New leaders are prone to mistakes. They are undeniably living an unprecedented and exciting experience but they often lack the support they need to avoid crucial mistakes.  

By Mia Kollia

Translated by Alexandros Theodoropoulos

Modern global leaders have to face increased responsibilities and great demands that take them by surprise and this has an impact on their teams, which eventually become disorganised on projects that don’t move forward quickly and, ultimately, having consequences on the company's profits which gradually decrease.   

It is inevitable that new leaders will make mistakes - everyone has. These mistakes along with their wrong decisions taught them invaluable lessons. Effective leaders understand that this is part of the journey and learn to find new opportunities through dead ends. But surely, leadership is about more than admitting mistakes. Taking on a leadership role, as glamorous as it may seem, is much more difficult than most people think.

But let's see how some mistakes can be avoided by a new leader

We believe that we should make all the decisions: When we try to make every decision that is needed, all we end up doing is micro-managing. The results of such a viewpoint are very disappointing. Employees become dependent on the manager's feedback, feel that their ideas are not valued and eventually lose their creativity. Strong managers know that there are many decisions that can be made just as well by others and there's no better way to enable others to develop by letting them make decisions too.  

We think we know everything: No matter how smart we may think we are, no one wants to work for (or be mentored by) someone with the "know-it-all" attitude. Really smart managers know that there is always more to learn and actively seek every day to discover new things that will strengthen their position. 

We don’t realise that the core is the team and not us: There is no need for a leader if there is no one to be led by him. The success of a team is seen in the sum of the results of its members. Managers must be oriented towards their team and manage it with the best support they can provide: responsibility for the initiatives they take, improving results for the good of the company, training, rewarding and awakening for new innovative ideas.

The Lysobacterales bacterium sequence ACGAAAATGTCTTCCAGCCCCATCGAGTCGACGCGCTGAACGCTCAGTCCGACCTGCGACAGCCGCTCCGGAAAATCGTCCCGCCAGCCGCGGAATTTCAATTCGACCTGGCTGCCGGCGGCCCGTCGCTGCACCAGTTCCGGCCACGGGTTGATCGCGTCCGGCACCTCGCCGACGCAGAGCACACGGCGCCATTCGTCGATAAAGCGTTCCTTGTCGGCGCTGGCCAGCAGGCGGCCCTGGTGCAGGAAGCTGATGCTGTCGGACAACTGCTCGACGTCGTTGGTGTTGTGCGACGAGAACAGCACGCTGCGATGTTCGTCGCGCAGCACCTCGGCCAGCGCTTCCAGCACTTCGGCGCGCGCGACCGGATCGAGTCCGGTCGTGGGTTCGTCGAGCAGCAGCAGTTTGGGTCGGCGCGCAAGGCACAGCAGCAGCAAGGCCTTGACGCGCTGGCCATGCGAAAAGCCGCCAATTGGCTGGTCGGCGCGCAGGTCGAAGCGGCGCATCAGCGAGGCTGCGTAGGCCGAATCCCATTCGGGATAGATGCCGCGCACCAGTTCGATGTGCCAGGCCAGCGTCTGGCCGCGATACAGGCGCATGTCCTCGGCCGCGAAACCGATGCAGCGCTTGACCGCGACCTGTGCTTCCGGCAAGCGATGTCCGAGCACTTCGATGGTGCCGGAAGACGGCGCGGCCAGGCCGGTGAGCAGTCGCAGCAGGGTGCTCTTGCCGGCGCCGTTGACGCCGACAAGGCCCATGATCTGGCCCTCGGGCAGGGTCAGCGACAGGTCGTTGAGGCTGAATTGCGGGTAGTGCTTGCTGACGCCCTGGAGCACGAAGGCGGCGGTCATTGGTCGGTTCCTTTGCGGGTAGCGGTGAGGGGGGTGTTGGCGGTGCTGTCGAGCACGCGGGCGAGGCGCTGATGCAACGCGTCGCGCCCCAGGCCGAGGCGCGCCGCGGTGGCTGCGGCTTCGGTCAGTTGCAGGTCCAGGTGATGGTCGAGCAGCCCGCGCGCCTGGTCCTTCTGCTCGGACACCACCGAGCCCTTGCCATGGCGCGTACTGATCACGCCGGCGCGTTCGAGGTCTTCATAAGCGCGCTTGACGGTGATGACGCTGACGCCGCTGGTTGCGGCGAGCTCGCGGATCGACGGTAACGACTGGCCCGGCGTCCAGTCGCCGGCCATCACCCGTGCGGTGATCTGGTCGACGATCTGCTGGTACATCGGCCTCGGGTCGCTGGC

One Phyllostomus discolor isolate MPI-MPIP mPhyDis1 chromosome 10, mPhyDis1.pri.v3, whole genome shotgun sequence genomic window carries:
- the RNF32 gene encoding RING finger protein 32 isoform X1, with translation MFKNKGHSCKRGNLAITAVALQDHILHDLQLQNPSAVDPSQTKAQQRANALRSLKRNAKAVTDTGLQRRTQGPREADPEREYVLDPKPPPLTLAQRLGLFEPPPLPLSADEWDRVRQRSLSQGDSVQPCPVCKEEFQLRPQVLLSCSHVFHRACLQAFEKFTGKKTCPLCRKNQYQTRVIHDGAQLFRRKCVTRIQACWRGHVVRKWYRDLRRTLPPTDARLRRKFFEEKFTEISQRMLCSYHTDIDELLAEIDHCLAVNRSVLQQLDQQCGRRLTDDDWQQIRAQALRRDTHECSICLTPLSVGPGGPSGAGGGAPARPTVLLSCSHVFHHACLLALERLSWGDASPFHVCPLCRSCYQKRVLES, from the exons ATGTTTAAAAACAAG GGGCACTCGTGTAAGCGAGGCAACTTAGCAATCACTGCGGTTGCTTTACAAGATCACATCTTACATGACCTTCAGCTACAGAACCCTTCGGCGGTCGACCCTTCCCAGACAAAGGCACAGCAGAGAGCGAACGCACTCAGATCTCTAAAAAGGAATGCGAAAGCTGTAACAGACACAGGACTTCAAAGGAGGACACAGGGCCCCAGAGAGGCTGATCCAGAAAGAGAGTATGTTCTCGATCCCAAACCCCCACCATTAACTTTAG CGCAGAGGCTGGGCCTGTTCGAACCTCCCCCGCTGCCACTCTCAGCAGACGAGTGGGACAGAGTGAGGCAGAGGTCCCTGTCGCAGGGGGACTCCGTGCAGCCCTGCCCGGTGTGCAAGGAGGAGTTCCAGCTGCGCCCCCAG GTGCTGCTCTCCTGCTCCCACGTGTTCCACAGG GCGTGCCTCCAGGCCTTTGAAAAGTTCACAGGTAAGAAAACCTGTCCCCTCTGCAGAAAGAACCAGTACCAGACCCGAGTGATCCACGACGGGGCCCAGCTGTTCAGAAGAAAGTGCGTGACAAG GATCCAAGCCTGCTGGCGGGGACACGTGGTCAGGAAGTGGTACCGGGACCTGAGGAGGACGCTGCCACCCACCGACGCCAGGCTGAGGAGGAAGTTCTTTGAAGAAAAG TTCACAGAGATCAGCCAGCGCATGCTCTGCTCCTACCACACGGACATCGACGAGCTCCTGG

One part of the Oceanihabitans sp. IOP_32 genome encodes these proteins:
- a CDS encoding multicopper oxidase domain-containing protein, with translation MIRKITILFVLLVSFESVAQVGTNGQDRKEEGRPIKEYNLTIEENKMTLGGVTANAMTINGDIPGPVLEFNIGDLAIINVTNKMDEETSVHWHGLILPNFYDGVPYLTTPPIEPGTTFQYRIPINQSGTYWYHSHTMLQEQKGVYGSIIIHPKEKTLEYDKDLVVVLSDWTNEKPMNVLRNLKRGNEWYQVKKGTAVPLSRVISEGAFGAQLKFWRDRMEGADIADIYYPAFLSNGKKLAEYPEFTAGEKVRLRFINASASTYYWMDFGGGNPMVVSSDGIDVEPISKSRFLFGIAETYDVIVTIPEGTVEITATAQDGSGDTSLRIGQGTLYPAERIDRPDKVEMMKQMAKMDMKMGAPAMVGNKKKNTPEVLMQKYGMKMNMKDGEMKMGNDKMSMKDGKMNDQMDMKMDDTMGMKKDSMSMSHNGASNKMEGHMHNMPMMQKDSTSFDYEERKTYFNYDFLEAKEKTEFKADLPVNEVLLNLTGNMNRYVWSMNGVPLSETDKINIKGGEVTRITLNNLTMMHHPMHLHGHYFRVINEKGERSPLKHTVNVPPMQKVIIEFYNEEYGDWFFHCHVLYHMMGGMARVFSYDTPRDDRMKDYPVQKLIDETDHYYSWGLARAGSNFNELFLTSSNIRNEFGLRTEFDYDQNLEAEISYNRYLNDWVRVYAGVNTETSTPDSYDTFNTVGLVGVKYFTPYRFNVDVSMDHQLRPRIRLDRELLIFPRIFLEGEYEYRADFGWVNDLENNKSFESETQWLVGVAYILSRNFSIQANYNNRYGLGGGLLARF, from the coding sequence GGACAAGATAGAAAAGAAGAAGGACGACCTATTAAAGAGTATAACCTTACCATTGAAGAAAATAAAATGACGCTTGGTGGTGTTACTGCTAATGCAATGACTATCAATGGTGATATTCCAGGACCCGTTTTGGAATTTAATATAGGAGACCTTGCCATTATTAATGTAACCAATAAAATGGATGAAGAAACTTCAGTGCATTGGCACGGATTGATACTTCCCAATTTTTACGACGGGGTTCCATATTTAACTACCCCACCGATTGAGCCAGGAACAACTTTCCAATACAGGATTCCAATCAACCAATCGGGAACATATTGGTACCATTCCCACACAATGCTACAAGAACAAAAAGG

We don't realise how quickly what we say or do can be misinterpreted: No matter how well and clearly we may think we are communicating something, we need to verify it. Nothing will "sink" a new leader faster than being misunderstood. It is indeed very important to remember that it is not only words that can be misinterpreted; our actions, in the position we are in, are subject to just as much scrutiny.

We are afraid to take matters into our own hands when we have to: Anyone can lead when things are good. But in hard times, that's when we have to step forward and make a difficult decision. No matter how correct it turns out to be, we will have earned more respect because at the critical hour we didn’t shirk our responsibilities.

We don’t realise that the most important thing is what happens when we aren’t present: This means that it should not be our presence alone that will make employees work, maybe even out of fear. We must have shared responsibilities and show trust in our employees. Our contribution and efficiency will be judged by when there is zero reduction in the performance of the team in times that we aren’t present in the company. 

Finally - something more specialised - let's not forget that the biggest problem new leaders create, especially in the sales sector, is that they try to guide the customer: Our job as managers is to guide our employees, not the customer. We guide our employees so they can guide the customer. If we try to serve the customer, it will be like undermining our employee, and the customer will turn to us later, for any issue, and not to the one that he/she would go to if we haven’t intervened. This is clearly not a good tactic.